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East Helena schools outline plans for possible fall in-person classes

Posted at 7:17 PM, Jun 11, 2020
and last updated 2020-06-11 21:17:05-04

EAST HELENA — East Helena School District leaders have released their first tentative plans on how they can return to in-person classes this fall, if COVID-19 restrictions remain in place.

On Wednesday, the district posted an open letter from Superintendent Ron Whitmoyer on Facebook. In it, Whitmoyer outlined the changes they’re currently looking at making – if Montana is still at Phase 2 of the state reopening plan.

Whitmoyer said district leaders felt it was important to give families an idea of what a return to classrooms in the fall could actually look like.

“People have just thousands of questions,” he said. “They’re very concerned about their children, they’re very concerned about their health, they’re very concerned about the health of our communities.”

The goal of the plans is to limit the number of students sharing spaces or items, in order to reduce the chance of the coronavirus spreading from one large group to another.

While Whitmoyer emphasized that all of these ideas are still tentative, they go into relatively specific details. For elementary school students, the current plan is to create “schools within schools.”

“Right now we’re under an order to try to maintain groups of less than 50, and our plan is to do exactly that,” Whitmoyer said.

Two classes from the same grade level will be organized into a “team.” The kids in that team will share recess times, enter and leave schools together and use the same areas of the school. Whitmoyer said that may extend to marking off specific areas of the playgrounds for each team to use.

Lunches would be served in classrooms rather than in cafeterias. Whitmoyer said they will still have to look at things like how gym classes can be organized.

On the middle- and high-school levels, district leaders are looking at switching to a “block scheduling” model. Instead of students moving through seven different class periods in a day, they would spend all their time before lunch in one class and all their time after lunch in another. They would rotate throughout the week, meaning they would be in each of their classes every three to four days.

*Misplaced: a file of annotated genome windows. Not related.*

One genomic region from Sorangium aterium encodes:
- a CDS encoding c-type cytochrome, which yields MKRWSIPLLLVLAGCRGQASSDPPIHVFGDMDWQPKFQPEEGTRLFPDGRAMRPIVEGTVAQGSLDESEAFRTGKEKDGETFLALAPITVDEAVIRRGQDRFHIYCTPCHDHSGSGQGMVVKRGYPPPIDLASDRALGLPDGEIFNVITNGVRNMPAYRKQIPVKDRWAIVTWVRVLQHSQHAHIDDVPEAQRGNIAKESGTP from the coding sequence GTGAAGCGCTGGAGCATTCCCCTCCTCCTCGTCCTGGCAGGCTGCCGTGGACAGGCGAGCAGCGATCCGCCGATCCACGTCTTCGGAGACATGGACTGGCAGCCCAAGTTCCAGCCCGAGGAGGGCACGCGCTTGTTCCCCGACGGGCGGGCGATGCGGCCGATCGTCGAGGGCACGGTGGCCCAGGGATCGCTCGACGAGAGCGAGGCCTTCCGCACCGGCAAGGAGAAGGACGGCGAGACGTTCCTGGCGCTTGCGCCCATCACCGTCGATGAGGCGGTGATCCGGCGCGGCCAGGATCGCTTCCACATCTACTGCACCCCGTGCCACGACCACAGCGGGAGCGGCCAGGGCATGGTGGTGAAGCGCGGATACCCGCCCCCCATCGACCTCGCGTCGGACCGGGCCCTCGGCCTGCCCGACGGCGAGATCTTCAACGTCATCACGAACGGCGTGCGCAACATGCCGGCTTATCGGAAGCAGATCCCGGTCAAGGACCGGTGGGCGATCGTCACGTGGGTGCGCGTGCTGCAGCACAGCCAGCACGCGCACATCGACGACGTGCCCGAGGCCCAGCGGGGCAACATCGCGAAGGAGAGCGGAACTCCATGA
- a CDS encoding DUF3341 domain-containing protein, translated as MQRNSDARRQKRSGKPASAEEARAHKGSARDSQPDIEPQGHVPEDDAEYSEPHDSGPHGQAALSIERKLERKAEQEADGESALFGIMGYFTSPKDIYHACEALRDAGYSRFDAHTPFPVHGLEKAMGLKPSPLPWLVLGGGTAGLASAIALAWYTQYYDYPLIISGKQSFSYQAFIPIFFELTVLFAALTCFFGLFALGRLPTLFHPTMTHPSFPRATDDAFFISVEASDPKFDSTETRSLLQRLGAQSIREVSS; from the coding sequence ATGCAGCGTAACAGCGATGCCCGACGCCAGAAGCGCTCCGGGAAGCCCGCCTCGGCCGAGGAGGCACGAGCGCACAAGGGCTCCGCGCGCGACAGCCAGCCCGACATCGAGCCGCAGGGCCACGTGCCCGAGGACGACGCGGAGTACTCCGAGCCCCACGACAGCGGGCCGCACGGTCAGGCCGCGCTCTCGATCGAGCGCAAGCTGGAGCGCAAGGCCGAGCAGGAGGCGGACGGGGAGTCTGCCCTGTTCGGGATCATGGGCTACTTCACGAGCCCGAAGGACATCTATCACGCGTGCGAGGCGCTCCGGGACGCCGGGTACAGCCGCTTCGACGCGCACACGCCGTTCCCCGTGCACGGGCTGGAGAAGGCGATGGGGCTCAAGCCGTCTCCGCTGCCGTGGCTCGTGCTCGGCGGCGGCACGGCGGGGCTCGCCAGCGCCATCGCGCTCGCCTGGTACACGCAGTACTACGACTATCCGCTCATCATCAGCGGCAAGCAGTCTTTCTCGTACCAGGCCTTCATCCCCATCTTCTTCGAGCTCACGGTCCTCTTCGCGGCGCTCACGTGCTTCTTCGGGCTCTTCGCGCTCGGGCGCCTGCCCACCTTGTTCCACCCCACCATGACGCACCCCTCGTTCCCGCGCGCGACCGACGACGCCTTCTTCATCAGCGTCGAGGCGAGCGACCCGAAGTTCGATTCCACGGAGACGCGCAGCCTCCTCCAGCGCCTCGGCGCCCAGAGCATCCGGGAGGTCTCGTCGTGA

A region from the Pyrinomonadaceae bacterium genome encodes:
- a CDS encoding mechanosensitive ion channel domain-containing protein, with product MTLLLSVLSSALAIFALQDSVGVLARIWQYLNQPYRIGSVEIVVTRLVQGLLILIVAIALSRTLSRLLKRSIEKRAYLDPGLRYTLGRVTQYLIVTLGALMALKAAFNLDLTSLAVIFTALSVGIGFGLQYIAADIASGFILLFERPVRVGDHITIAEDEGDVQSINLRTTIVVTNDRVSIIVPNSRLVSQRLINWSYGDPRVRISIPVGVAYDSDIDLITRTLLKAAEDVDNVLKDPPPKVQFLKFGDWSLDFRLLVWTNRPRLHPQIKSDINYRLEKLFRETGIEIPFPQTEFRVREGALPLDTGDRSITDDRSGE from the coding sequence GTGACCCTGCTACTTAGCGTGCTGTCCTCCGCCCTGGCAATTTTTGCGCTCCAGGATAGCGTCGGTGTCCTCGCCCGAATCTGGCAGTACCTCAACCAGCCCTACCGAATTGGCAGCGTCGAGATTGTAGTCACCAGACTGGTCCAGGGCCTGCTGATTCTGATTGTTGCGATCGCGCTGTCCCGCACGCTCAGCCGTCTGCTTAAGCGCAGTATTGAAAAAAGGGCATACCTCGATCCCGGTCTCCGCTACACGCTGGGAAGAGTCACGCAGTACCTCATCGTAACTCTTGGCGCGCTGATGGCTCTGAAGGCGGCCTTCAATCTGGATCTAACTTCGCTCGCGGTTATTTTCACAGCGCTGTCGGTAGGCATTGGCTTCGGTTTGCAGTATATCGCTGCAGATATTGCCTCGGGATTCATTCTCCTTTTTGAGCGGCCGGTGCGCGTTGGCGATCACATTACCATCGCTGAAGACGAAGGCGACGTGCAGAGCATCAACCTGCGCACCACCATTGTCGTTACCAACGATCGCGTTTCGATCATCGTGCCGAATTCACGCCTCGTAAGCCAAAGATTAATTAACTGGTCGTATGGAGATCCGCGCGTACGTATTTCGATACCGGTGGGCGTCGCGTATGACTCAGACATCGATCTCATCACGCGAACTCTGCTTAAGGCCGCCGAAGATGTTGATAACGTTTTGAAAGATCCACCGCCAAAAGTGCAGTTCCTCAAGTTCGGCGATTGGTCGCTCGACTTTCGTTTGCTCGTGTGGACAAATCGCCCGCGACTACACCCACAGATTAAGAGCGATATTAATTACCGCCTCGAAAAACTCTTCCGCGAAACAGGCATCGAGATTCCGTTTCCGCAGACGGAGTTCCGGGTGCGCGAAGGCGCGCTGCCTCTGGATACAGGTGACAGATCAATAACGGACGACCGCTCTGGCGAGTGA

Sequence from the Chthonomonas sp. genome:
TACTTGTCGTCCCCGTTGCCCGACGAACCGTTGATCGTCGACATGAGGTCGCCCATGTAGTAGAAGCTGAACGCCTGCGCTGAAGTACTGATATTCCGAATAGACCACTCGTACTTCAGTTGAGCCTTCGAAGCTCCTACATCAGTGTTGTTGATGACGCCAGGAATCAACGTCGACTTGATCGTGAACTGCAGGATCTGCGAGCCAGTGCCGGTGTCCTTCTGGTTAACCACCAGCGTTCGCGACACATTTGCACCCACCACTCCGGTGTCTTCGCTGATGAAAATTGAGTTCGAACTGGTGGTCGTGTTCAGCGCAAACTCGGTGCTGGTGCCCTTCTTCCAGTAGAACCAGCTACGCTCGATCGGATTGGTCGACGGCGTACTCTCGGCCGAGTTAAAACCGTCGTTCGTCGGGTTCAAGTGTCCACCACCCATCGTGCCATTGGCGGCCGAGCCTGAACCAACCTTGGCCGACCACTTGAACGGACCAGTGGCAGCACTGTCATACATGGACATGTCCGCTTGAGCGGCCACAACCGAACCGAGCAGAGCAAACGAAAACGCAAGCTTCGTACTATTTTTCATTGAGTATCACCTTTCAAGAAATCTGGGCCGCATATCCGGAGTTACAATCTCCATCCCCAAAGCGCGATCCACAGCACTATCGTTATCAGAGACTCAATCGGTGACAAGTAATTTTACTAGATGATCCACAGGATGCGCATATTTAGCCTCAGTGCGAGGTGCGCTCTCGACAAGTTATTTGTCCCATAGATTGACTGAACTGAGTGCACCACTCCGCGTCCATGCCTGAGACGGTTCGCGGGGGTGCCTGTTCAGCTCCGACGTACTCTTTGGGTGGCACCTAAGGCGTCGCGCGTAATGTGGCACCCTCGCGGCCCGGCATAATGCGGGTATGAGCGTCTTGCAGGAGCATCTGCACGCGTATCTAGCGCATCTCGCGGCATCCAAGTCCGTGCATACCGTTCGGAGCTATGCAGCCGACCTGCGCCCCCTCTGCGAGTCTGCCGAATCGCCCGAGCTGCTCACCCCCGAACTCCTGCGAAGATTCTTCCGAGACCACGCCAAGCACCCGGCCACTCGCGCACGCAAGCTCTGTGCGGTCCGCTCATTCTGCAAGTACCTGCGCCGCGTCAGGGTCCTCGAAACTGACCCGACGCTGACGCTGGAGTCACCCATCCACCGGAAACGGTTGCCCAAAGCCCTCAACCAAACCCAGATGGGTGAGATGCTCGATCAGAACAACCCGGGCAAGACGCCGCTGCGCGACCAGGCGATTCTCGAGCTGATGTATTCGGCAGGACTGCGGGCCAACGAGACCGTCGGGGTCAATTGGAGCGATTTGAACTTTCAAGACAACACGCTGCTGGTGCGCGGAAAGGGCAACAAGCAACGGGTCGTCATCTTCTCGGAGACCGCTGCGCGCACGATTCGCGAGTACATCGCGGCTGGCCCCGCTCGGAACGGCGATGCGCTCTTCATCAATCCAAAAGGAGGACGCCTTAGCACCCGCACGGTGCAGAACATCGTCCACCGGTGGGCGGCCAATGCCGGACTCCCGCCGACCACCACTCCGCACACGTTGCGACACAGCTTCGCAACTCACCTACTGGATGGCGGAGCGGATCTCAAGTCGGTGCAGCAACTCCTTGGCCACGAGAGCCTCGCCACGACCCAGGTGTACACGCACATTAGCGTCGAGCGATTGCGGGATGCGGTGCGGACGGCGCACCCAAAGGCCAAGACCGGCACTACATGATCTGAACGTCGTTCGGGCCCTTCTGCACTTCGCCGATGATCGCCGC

Whitmoyer said it will be a difficult change for students and for staff, since moving from class to class is an ingrained part of middle and high school.

“If we can eliminate that, we can stop that mixing and stop the spread of the virus,” he said.

There will be another major change in the district this fall, as East Helena High School will move into its own building for the first time. Construction is set to be finished in August. Having the new high school building will provide much more room for the district to spread students out.

The school district will have to keep providing remote learning for some students who are not ready to return. Whitmoyer said they surveyed parents this week and found about 10% reported their families have health concerns that meant they’re not comfortable sending their students back to in-person classes.

Whitmoyer said he’s hopeful that, now that the district has had more practice with providing remote learning, they’ll be able to offer a more effective, more rigorous experience for students.

The East Helena School District will be developing two other parallel plans – one for if the COVID-19 situation worsens and another for if it improves. Whitmoyer said they will be working closely with Lewis and Clark Public Health and with their teaching staff as they iron out the details of every option. He asked parents for their understanding as they go through this work.

“Trust that we are putting your children first, and that their health is paramount to the work we’re doing and the planning that we’re making,” he said.

You can find Whitmoyer’s full letter outlining proposed plans for the fall on the East Helena Public Schools Facebook page.